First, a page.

If you’re wondering whether there is a specific pull up to chin up ratio you should aim for then I’ve got you covered.
I will hazard a guess that you find chin ups easier to perform than pull ups.
However, perhaps you’re slightly concerned by how much of a difference in reps there is between the two.
In fact, you may even be worried that this disparity is potentially pointing to a muscle imbalance or weakness.
So, allow me to explain what you need to know about pull up to chin up ratios.
Pull Up to Chin Up Ratio
There is no specific pull up to chin up ratio. In fact, the differences in reps performed can vary quite dramatically. Some people may find that their pull up to chin up ratio is as much as 1:5, whereas others find that it’s much closer to 1:1. Chin ups will always feel slightly easier, as there is more bicep involvement. However, your aim should be to get pull ups to chin ups to a ratio 1:1.25 or below.
1. The Pull Up to Chin Up Ratio Can Dramatically Vary
If you’re looking for an exact ratio of pull ups to chin ups then you’re going to be sorely disappointed.
Yes, they are two very similar exercises which pretty much hit the same muscles.
So, both pull ups and chin ups will work the lats, trap, rhomboids, rear delts, and biceps.
Plus, something that most people never consider is how much both exercises activate the core muscles.
So, if you’re struggling with your pull up/chin up numbers you’ll probably want to look at your core strength before anything else.
With that being said, even though both exercises work very similar muscle groups, there can be quite a large disparity between the two.
Then again, there are those of us who will find that our reps are fairly close.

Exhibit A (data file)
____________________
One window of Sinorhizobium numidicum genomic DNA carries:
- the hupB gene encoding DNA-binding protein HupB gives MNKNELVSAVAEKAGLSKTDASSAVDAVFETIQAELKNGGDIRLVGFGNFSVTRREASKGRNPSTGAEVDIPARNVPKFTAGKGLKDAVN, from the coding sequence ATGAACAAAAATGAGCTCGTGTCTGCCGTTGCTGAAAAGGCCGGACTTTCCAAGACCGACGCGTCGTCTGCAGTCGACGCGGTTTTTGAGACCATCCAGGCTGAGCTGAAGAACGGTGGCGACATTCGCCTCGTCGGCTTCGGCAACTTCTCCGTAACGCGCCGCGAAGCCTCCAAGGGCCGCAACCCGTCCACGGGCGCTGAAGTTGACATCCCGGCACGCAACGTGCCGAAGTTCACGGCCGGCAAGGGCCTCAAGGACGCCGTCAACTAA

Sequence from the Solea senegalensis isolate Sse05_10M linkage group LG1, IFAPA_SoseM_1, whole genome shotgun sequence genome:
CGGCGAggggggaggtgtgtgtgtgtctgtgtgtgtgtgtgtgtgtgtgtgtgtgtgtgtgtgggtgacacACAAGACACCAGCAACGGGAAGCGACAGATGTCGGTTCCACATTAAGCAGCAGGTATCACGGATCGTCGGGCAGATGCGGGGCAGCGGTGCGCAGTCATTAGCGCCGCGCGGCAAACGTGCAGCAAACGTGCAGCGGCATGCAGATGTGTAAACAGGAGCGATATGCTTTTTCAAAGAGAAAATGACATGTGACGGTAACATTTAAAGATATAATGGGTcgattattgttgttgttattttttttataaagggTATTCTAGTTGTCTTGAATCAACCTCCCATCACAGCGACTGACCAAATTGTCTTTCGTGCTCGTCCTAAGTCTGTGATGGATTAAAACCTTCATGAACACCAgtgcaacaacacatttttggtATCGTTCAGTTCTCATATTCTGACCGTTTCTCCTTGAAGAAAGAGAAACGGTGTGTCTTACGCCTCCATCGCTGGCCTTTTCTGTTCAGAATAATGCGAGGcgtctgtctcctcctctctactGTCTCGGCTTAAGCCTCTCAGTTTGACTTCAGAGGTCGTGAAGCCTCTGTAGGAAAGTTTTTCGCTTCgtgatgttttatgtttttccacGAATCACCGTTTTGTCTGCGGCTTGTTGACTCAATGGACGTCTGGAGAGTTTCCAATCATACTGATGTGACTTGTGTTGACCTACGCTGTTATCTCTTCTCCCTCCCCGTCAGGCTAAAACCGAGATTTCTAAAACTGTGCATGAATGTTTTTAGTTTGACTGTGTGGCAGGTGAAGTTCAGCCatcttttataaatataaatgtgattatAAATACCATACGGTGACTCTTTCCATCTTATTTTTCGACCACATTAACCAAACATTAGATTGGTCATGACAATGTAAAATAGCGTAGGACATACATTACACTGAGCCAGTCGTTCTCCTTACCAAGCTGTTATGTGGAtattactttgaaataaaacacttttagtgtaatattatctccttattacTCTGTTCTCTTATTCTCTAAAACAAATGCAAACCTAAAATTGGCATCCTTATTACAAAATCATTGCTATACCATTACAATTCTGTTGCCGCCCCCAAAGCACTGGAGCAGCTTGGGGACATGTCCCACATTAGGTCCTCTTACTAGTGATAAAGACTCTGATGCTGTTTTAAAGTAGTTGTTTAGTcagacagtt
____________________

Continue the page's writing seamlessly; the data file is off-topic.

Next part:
I will also say that the movement you practice more is generally the one that you’ll be better at performing.
The reason I mention this is that I know many people start out trying to pull ups but fail.
However, when they turn to chin ups they find that they’re able to crank out a few reps.
So, it makes sense to concentrate on the “easier” exercise first and progress with that.
But unfortunately, even though getting good at chin ups can definitely help with pull ups, there is still a difference between the two movements.
And this is why it is so difficult to pinpoint an exact pull up to chin up ratio.
2. The Main Differences Between Pull Ups & Chin Ups
The main difference between pull ups and chin ups is your hand position.
Pull ups involve your palms facing away from you, whereas chin ups mean that your palms are facing you.
Furthermore, the width of our grip will also typically vary.
Chin ups are usually performed with your hands at shoulder-width apart, and often slightly less than this.
However, pull ups are generally done with a slightly wider than shoulder-width hand grip.
In fact, quite often you’ll see gym-goers performing wide grip pull ups, whereby their hands are almost double shoulder-width apart.
Now, the major difference between pull ups and chin ups is that the biceps are much involved during chins ups.
This is actually why you’ll generally find chin ups easier than pull ups.
Furthermore, the wider your hands are for pull ups, the more you’ll work the upper lats.